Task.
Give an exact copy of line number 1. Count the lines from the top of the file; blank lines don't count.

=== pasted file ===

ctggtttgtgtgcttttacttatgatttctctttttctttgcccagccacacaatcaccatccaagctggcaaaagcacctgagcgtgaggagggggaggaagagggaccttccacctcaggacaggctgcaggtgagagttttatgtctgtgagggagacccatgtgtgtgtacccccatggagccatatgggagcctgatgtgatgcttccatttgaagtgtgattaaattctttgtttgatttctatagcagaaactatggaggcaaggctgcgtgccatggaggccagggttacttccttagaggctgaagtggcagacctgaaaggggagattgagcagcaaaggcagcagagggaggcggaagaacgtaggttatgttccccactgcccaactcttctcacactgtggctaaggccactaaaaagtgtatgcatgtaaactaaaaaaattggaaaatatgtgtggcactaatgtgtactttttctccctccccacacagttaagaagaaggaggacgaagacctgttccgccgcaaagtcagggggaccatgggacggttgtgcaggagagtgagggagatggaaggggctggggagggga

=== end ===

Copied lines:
ctggtttgtgtgcttttacttatgatttctctttttctttgcccagccacacaatcaccatccaagctggcaaaagcacctgagcgtgaggagggggaggaagagggaccttccacctcaggacaggctgcaggtgagagttttatgtctgtgagggagacccatgtgtgtgtacccccatggagccatatgggagcctgatgtgatgcttccatttgaagtgtgattaaattctttgtttgatttctatagcagaaactatggaggcaaggctgcgtgccatggaggccagggttacttccttagaggctgaagtggcagacctgaaaggggagattgagcagcaaaggcagcagagggaggcggaagaacgtaggttatgttccccactgcccaactcttctcacactgtggctaaggccactaaaaagtgtatgcatgtaaactaaaaaaattggaaaatatgtgtggcactaatgtgtactttttctccctccccacacagttaagaagaaggaggacgaagacctgttccgccgcaaagtcagggggaccatgggacggttgtgcaggagagtgagggagatggaaggggctggggagggga